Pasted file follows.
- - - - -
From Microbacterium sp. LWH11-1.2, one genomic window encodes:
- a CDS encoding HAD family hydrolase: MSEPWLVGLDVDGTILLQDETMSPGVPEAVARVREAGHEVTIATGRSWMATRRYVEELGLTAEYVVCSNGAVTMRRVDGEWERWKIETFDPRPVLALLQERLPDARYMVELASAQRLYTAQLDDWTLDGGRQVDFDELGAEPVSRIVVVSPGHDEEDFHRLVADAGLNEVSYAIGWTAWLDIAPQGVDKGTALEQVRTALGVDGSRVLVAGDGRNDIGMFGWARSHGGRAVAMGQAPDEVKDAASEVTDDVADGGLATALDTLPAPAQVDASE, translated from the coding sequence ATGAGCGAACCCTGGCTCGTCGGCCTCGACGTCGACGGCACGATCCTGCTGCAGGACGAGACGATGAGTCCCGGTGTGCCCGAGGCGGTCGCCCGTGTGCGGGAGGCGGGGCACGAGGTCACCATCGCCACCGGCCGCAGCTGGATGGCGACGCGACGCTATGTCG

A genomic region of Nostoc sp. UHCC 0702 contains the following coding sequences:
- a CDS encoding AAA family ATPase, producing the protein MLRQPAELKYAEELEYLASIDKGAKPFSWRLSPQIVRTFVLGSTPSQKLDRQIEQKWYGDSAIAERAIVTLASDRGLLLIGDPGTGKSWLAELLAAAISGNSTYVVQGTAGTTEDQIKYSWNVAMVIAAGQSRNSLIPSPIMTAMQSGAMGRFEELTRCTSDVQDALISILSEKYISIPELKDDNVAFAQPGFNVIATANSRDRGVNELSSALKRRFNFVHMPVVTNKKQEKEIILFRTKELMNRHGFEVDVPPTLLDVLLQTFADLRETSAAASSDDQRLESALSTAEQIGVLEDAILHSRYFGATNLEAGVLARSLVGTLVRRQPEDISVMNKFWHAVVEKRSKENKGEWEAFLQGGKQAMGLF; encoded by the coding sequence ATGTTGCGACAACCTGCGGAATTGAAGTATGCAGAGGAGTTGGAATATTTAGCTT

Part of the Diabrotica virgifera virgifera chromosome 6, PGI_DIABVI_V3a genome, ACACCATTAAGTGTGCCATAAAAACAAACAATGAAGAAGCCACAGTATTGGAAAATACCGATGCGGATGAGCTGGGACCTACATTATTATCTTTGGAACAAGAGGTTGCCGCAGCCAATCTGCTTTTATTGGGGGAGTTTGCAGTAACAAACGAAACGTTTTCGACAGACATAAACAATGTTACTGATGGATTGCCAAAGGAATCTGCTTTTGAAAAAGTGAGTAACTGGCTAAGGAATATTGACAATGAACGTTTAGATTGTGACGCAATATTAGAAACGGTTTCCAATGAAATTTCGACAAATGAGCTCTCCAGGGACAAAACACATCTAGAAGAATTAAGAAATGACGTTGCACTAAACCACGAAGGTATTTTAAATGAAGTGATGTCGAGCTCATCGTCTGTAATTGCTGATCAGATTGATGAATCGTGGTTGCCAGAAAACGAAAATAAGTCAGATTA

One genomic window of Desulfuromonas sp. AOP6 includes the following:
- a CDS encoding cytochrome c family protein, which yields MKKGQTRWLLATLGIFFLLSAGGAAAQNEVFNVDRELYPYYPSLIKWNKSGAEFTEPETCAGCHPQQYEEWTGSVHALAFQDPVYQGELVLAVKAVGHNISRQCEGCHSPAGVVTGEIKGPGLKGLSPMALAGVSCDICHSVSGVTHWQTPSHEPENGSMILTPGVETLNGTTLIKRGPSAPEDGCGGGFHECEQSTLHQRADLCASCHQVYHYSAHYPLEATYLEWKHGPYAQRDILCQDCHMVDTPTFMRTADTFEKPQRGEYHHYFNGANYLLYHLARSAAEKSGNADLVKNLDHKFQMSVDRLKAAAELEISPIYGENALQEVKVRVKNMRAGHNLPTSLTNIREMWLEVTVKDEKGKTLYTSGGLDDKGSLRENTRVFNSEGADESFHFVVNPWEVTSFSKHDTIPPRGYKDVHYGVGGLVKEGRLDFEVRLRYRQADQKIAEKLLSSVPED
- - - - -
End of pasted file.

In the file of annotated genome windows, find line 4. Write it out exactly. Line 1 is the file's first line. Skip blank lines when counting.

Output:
- a CDS encoding AAA family ATPase, producing the protein MLRQPAELKYAEELEYLASIDKGAKPFSWRLSPQIVRTFVLGSTPSQKLDRQIEQKWYGDSAIAERAIVTLASDRGLLLIGDPGTGKSWLAELLAAAISGNSTYVVQGTAGTTEDQIKYSWNVAMVIAAGQSRNSLIPSPIMTAMQSGAMGRFEELTRCTSDVQDALISILSEKYISIPELKDDNVAFAQPGFNVIATANSRDRGVNELSSALKRRFNFVHMPVVTNKKQEKEIILFRTKELMNRHGFEVDVPPTLLDVLLQTFADLRETSAAASSDDQRLESALSTAEQIGVLEDAILHSRYFGATNLEAGVLARSLVGTLVRRQPEDISVMNKFWHAVVEKRSKENKGEWEAFLQGGKQAMGLF; encoded by the coding sequence ATGTTGCGACAACCTGCGGAATTGAAGTATGCAGAGGAGTTGGAATATTTAGCTT